Longevity of Daphnia magna males and females
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- Pietrzak, B., Bednarska, A. & Grzesiuk, M. Hydrobiologia (2010) 643: 71. doi:10.1007/s10750-010-0138-6
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In many species, males are shorter-lived than females, and, mostly anecdotally, shorter lifespan was also attributed to Daphnia males. This does not necessarily stay in accordance with the biological roles of the sexes in Daphnia. Daphnia females maximize their fitness by maximizing the number of produced offspring, which incurs costs associated with quick attainment of large body size: metabolic costs of fast growth and increased risk of predation. In contrast, Daphnia males maximize fitness by maximizing the number of fertilized females, and seem to follow the strategy that enables them to maximize the lifetime female encounter rate, which should increase with lengthening lifespan. As arguments exist both in favour and against males living longer than females, we tested for differences in physiological lifespan of Daphnia magna males and females. Although maximum observed lifespan was always equal or longer in males than in females, no statistically significant differences were found. The results indicate that Daphnia males should not be considered short-lived anymore.
In many species, males and females apply contrasting strategies to maximize fitness, which results in conspicuous differences in morphology, behaviour and life history, including lifespan, of the individuals of different sexes (Hunt et al., 2004; Blanckenhorn, 2005; Maklakov et al., 2008). Among crustaceans, males have been shown to have shorter lifespan than females in amphipods (Moore, 1981) and krill, and this was observed both while males having similar (Siegel, 1987) or higher growth rate (Kawaguchi et al., 2007). Studies on social insects show, however, that under appropriate selection pressure the lifespan of males can be surprisingly long (Heinze & Schrempf, 2008).
As most Daphnia species are cyclic parthenogens and under favourable environmental conditions reproduce by amictic parthenogenesis, they form all-female clones, which often become the dominant component of lakes and ponds zooplankton communities. Daphnia switch to sexual reproduction when conditions deteriorate and only then males are produced and sexually receptive females appear in the population (Hebert, 1987). Fertilised eggs are encapsulated in a protective shell forming a structure called an ‘ephippium’ and are deposited during moulting as resting eggs, which can resume development when conditions recover (Hebert, 1987). Although sexual reproduction has important consequences for the long-term persistence of Daphnia populations, as it creates genetically diverse egg banks from which future populations can be established (De Meester, 1996; Grebelnyi, 1996), overwhelming majority of the studies have concentrated on the ecology of females, and investigations focusing on males fitness are rare.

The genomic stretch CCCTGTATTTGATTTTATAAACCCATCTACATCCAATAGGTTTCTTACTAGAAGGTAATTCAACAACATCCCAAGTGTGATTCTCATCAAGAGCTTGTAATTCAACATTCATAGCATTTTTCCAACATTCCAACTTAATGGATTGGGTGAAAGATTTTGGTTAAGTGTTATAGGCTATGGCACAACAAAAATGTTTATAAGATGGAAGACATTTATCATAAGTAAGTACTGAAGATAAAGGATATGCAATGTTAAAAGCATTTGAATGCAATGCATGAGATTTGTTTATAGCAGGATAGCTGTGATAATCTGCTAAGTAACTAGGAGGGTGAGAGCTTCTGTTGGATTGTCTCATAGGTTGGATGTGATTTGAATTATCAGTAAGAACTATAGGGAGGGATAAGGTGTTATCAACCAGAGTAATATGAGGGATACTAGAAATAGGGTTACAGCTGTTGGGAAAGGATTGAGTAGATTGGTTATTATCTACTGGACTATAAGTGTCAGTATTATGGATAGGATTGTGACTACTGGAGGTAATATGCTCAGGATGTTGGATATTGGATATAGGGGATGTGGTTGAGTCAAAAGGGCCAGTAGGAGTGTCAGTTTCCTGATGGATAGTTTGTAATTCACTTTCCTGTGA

A female maximizes fitness by maximizing the number of produced offspring, which incurs metabolic costs of fast growth and attainment of body size that enables assimilation of excess energy to lay numerous egg clutches. This, in turn, involves higher risk from visual predators, as it not only makes female more conspicuous, but also forces her to exploit the dangerous (albeit food-rich and warm) surface waters, where quick development may be reached.
Males, although genetically identical to their mothers and sisters (Hebert & Ward, 1972), play different biological role and thus apply different strategy to maximize their fitness. A male maximizes its fitness by maximizing the number of fertilized females, which involves encountering, contacting and copulating with as many receptive females of a different genotype as possible. This might incur less costs, as released from maximizing egg production, males grow more slowly, and reach smaller body size (MacArthur & Baillie, 1929a; Munro & White, 1975). They also stay deeper in the water column (Brewer, 1998; Spaak & Boersma, 2001; Mikulski et al., submitted), exhibiting behaviours which increase the potential of mating with females while reducing the risk of predation (Brewer, 1998). Brewer (1998) showed that Daphnia males swim faster than females, and on horizontal plane, orthogonal to the predominant swimming direction of females; similar ‘searching’ behaviours were also seen in other planktonic taxa (Kerfoot & Peterson, 1980; Watras, 1983). The need for the active seeking of a mate may explain the high metabolic demand, as males exhibit higher heart beat and CO2 production rate (MacArthur & Baillie, 1926; 1929b), and higher appendage beat frequency than females (Peñalva-Arana et al., 2007). At the same time, males were shown to be more temperature-sensitive (MacArthur & Baillie, 1929a), but less sensitive to the presence of stressors such as cyanobacteria (Lürling & Beekman, 2006), high concentrations of dissolved humic substances (Euent et al., 2008) and chemical compounds such as potassium dichromate or chlorophenols (Ikuno et al., 2008) (but see Breukelman, 1932).